November 6 down the years
Eales leads Wallabies to World Cup
John Eales leads the celebrations with his victorious Wallaby side, France v Australia, World Cup final, Millennium Stadium, November 6 1999.
Australia won the Rugby World Cup on this day in 1999 © Getty Images
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Players/Officials: John Eales | Kameli Ratuvou
Teams: Australia | Fiji | France | Wales

Australia won the Rugby World Cup for the second time, beating France 35-12 in the Millennium Stadium, Cardiff. John Eales led the Wallabies in to the final, having packed down in the second-row for them as they lifted the trophy in 1991. France predictably struggled to emulate their thrilling form of the semi-final win over the All Blacks and were forced to settle from four penalties from the boot of fly-half Christophe Lamaison. French indiscipline, and a fussy display by referee Andre Watson, also allowed the Wallabies to take a strangle hold on the scoreboard. Fullback Matt Burke was the man to punish the French, with seven penalties. Flanker Owen Finegan and wing Ben Tune score tries for the Wallabies, who kept a clean sheet in defence and conceded only a single try during the tournament. Eales was not impressed with France's on-field conduct however. "'It's disappointing because they are such a good side, they don't need to play like that to be competitive."

Fiji's Kameli Ratuvou was born in Lau. A versatile back with Test caps at wing, centre and fullback, Ratuvou came to prominence with Saracens in the Guinness Premiership and produced prolific try-scoring stats in his first two seasons with the club. He made his international debut for Fiji against their traditional rivals Samoa in 2005 and was a key part of the side that defeated Wales to progress to the Rugby World Cup quarter-finals in 2007. As well as representing Fiji, he also has six Test caps for the Pacific Islands touring team, and played in their first win, over Italy in ReggioEmilia in 2008.

World champions Australia inflicted a then record defeat of France for a match at Parc des Princes, winning 24-3 under floodlights. No.8 Tim Gavin and fullback Marty Roebuck crossed for Australian tries as the French were restricted to only a single penalty, from the boot of centre Thierry Lacroix. "They were also thrashed all afternoon by the refereeing of Mr Bishop," wrote Stephen Jones in The Times. "The French and the referee have been reading different law books."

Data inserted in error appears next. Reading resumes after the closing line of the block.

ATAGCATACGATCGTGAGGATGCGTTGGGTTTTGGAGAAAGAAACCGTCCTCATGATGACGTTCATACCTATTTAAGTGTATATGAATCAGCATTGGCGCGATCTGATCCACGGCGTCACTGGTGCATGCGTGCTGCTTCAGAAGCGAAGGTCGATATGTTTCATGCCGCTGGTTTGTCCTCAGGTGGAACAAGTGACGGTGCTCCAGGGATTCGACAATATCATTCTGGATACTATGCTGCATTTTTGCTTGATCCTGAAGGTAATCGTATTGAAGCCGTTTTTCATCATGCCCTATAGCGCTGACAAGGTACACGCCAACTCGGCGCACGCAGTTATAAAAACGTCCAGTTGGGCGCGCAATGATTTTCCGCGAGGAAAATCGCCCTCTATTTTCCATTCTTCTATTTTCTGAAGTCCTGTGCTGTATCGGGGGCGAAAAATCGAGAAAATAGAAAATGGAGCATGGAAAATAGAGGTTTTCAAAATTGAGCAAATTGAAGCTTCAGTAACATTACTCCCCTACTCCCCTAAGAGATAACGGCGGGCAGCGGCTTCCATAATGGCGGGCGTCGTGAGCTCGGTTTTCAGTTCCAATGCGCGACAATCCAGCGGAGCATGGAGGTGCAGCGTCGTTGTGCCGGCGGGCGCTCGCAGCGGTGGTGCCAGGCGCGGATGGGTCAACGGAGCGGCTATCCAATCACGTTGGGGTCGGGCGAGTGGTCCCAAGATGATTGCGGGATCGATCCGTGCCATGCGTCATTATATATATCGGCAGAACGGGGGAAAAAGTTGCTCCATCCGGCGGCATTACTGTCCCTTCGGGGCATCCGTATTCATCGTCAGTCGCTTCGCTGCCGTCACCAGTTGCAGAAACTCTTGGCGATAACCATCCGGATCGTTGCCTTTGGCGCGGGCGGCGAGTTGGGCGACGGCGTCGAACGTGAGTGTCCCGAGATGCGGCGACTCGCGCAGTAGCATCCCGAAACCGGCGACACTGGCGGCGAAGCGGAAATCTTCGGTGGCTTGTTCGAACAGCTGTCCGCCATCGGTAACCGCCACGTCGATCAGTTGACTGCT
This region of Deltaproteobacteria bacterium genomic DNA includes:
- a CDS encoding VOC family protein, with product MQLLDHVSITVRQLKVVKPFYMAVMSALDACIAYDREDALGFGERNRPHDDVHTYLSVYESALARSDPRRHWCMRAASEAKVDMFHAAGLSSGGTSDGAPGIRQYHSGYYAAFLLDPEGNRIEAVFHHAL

Welsh wonder Lewis Jones turned professional, signing for Leeds rugby league for a fee estimated to be in excess of £5,000 - a then record. The 21-year-old had played in two Welsh Grand Slam sides and toured Australia & New Zealand with the 1950 Lions, playing in three Test matches.

The start of the trial of former French captain Marc Cecillon, accused of killing his wife. Cecillon pulled out a gun and shot her five times after she refused to leave a party in August 2004. His defence was that he was so drunk he could remember nothing of the incident, and during the trial it emerged he had become an alcoholic after failing to find life after his rugby career finished. The court was not convinced and he was sentenced to 20 years in prison.

The Wallabies, led by prop Bob Davidson, opened their tour of Europe with a confident 29-5 win against the Southern Counties at Hove.

The Wallabies were beaten 16-9 at Limoges by a French Selection comprising players from the French Championship's second division.


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